Geological maps indicate great rivers once flowed through Britain, and we know that a tremendous deluge of water that has ever affected the landscape is at the end of an ice age, when the gigantic ice caps finally melted, at the end of the last ice age some 17,000 years ago, geologists have estimated that the ice was over two miles thick in some places. This substantial ice level MUST have created huge flooding all over the Mesolithic landscape, including the Valleys of the South Downs, even though they were over 100 miles away from the main ice sheet.
Modern geologists now accept that the dry river valleys are the product of water (not ice as previously believed), and looking at some extreme examples of the soil erosion and valleys cut, we are not talking about just tundra slowly melting in the summer seasons – but millions of gallons of fast-flowing water cutting away at the topsoil and sedimentary deposits, all the way down to the bedrock in some instances.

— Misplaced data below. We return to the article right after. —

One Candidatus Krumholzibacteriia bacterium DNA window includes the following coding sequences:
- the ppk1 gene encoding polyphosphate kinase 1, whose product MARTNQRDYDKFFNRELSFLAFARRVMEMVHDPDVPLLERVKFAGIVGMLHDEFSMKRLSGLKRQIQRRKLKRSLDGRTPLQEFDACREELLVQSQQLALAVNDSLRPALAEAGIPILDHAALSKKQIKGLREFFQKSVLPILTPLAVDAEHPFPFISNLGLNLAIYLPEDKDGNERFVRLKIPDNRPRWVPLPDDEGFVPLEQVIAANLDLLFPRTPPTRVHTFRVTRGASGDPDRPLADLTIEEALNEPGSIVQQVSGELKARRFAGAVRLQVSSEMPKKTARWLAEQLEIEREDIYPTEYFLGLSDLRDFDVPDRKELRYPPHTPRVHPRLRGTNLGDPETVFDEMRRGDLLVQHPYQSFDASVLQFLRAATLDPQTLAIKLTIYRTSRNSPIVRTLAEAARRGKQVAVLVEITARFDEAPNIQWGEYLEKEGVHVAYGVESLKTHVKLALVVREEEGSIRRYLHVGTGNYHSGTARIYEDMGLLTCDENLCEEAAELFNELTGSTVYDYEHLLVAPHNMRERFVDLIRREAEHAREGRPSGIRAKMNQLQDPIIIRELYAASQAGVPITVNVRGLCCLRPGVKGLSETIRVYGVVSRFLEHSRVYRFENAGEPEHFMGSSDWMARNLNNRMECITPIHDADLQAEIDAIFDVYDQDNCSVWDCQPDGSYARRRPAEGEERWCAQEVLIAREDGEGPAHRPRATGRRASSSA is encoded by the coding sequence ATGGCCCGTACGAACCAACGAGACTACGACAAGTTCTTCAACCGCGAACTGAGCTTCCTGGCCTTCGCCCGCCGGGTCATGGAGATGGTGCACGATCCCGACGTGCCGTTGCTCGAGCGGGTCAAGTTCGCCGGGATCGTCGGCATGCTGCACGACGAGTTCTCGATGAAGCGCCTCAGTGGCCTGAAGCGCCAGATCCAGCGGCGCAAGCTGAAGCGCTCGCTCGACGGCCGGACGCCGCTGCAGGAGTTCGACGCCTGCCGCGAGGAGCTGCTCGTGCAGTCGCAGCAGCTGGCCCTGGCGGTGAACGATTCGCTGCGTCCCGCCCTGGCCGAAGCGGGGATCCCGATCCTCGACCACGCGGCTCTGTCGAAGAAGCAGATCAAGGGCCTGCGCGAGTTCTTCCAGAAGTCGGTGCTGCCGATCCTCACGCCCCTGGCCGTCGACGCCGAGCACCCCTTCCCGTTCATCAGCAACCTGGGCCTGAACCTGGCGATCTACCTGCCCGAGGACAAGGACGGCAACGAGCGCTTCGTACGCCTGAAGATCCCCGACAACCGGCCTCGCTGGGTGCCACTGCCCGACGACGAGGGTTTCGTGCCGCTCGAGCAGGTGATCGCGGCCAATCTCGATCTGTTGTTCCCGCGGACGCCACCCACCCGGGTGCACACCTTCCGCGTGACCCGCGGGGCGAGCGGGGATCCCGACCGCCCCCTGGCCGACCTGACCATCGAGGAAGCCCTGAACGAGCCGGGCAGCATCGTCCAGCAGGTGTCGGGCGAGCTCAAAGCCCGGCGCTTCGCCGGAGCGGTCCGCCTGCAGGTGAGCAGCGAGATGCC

This geological evidence can clearly be seen in the cliffs and valleys of the South Downs. Just like the Stonehenge region, this area has the same chalk sedimentary bedrock and ancient post-glacial rivers. Evidence for these rivers are found by the subsoil consisting of sand, silt and clay. This subsoil can be seen in the valleys (known as deans) of the South Downs and most graphically in the exposed face of the chalky white cliffs that have been eroded by the sea, giving us a perfect ‘dissection’ of a typical prehistoric waterway. Modern geologists have yet to identify these huge concave sections of the cliffs; as being the remains of the ice melt from the last glaciation which had filled with water leaving the sandy sediments embedded in the chalky sedimentary rock face, just after the great melt, some 15,000 years ago, instead, they claim they are ‘windblown loess’ or ‘wash’ from the valley walls.